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ARS Home » Midwest Area » Ames, Iowa » National Laboratory for Agriculture and The Environment » Soil, Water & Air Resources Research » Research » Publications at this Location » Publication #305440

Research Project: MANAGEMENT OF AGRICULTURAL AND NATURAL RESOURCE SYSTEMS TO REDUCE ATMOSPHERIC EMISSIONS AND INCREASE RESILIENCE TO CLIMATE CHANGE

Location: Soil, Water & Air Resources Research

Title: Partitioning evaporation and transpiration in a maize field with heat-pulse sensors used for evaporation

Author
item Xiao, Xinhua - North Carolina State University
item Sauer, Thomas - Tom
item Singer, Jeremy - Basf Plant Science Llc
item Ren, Tusheng - China Agricultural University
item Horton, Robert - Iowa State University
item Heitman, Joshua - North Carolina State University

Submitted to: Meeting Abstract
Publication Type: Abstract Only
Publication Acceptance Date: 5/14/2014
Publication Date: N/A
Citation: N/A

Interpretive Summary:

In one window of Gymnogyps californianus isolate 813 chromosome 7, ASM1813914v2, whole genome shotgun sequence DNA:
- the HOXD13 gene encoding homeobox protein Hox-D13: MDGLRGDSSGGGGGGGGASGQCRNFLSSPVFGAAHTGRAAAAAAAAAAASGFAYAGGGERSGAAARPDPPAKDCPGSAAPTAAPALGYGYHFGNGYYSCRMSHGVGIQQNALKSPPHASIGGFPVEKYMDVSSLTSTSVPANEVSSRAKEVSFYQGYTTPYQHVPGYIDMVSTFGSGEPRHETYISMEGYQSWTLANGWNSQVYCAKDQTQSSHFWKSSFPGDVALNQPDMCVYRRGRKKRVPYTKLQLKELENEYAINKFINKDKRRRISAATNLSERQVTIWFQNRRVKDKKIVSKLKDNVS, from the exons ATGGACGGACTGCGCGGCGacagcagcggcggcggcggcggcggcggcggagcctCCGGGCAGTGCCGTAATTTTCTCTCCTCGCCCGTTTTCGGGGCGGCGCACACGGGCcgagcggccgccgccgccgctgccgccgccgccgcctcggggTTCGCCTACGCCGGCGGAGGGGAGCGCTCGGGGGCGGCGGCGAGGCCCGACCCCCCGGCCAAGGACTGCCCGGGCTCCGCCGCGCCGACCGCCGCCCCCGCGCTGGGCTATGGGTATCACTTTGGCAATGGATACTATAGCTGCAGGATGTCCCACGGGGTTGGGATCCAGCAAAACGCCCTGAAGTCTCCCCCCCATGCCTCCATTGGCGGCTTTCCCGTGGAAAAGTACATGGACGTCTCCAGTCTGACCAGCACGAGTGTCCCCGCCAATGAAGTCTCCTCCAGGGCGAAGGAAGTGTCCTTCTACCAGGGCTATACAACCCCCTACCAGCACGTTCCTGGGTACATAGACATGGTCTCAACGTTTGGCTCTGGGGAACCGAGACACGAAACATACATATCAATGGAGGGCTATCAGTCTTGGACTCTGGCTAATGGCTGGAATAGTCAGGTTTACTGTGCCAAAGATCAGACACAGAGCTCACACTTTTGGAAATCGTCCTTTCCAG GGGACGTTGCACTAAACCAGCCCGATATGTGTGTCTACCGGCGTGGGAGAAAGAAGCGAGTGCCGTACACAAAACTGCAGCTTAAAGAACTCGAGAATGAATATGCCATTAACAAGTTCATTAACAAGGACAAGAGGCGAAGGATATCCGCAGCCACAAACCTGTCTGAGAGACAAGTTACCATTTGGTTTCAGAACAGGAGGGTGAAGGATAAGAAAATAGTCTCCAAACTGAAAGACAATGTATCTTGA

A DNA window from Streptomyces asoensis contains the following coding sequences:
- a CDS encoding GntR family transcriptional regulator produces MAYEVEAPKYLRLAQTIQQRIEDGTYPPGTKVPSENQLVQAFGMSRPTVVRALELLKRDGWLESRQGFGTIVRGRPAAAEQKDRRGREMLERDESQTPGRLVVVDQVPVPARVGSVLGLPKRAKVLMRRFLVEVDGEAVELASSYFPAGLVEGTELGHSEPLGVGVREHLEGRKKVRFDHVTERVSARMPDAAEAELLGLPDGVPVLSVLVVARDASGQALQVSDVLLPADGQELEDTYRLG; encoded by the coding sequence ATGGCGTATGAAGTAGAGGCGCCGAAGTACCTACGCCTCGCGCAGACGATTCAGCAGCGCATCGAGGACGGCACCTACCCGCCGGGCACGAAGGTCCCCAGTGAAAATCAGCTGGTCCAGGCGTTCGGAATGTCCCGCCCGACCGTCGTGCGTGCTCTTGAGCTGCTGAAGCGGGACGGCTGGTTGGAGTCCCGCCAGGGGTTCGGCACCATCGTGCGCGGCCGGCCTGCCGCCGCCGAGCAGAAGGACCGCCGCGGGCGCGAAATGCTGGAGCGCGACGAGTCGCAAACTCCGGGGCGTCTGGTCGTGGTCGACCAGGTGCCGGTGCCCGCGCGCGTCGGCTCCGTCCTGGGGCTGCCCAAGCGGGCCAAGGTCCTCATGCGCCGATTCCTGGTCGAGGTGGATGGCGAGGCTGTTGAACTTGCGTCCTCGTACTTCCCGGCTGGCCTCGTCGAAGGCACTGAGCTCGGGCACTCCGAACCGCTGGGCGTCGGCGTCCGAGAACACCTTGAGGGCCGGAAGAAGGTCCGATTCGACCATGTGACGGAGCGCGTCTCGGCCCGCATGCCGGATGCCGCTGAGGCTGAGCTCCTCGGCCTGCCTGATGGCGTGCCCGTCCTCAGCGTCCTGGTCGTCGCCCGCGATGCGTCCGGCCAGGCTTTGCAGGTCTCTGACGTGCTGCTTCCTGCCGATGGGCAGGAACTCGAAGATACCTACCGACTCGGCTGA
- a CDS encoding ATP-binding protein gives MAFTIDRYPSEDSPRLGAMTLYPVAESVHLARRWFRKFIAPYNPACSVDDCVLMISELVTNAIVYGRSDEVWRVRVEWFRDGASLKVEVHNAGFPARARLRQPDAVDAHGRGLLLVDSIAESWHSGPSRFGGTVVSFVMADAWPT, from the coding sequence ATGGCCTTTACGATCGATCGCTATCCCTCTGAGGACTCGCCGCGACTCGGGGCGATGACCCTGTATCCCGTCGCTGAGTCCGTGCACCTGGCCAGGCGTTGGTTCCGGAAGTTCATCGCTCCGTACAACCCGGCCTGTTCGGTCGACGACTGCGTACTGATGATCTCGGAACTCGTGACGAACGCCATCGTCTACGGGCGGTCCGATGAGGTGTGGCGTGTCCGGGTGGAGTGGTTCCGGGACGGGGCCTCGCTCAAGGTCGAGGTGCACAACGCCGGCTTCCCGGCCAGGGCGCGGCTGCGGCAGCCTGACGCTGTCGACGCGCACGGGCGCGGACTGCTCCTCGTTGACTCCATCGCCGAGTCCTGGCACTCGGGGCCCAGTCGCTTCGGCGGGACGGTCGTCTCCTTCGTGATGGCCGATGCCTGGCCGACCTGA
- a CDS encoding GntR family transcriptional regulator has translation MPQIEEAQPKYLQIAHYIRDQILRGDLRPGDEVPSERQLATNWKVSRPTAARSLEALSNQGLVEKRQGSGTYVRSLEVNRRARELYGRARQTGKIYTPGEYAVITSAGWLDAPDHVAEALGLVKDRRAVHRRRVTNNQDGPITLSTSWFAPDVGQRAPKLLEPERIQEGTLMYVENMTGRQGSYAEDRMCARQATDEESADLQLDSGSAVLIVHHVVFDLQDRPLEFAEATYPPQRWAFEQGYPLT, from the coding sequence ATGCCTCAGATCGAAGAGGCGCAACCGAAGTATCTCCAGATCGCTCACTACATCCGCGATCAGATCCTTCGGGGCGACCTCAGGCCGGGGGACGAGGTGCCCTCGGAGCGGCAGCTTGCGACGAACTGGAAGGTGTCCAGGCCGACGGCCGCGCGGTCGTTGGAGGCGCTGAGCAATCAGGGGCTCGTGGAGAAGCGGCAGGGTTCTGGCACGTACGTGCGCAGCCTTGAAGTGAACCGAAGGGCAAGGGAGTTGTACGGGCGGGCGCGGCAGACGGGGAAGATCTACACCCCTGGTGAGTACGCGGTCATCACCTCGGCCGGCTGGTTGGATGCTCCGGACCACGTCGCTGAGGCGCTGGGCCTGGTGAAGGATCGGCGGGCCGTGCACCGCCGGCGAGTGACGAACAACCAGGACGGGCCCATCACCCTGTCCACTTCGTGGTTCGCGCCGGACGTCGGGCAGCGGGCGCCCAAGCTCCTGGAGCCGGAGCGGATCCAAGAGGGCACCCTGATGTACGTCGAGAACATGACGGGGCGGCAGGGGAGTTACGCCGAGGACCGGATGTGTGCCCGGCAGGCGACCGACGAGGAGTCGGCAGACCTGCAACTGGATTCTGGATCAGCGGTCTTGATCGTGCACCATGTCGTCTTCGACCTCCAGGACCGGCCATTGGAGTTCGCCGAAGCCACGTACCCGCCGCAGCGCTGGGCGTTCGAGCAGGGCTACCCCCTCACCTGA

Technical Abstract: Evaporation (E) and transpiration (T) occur simultaneously in many systems with varying levels of importance, yet terms are typically lumped as evapotranspiration (ET) due to difficulty with distinguishing component fluxes. Few studies have measured all three terms (ET, E, and T), and in the few cases where such measurements have been obtained, E is typically determined via destructive lysimetery. Our objectives were to 1) assess the feasibility of heat-pulse measurements for determining E, 2) compare patterns observed in E and T measured independently, and 3) compare ET estimates obtained by three independent approaches (E+T, ET from eddy covariance, ET0). Measurements were collected for 20 d for a field with a fully-developed maize canopy. Overall, results support the need for individual measurement of each term (E, T, and ET) when attempting to interpret ET partitioning, and suggest that heat-pulse sensors may provide a viable compliment to previously tested approaches for determining E for ET partitioning. Disparities in ET estimates were likely due to variations in measurement scale, which did not reflect the full range of field variability for individually measured E and T, and differences in response to declining soil moisture amongst the three approaches.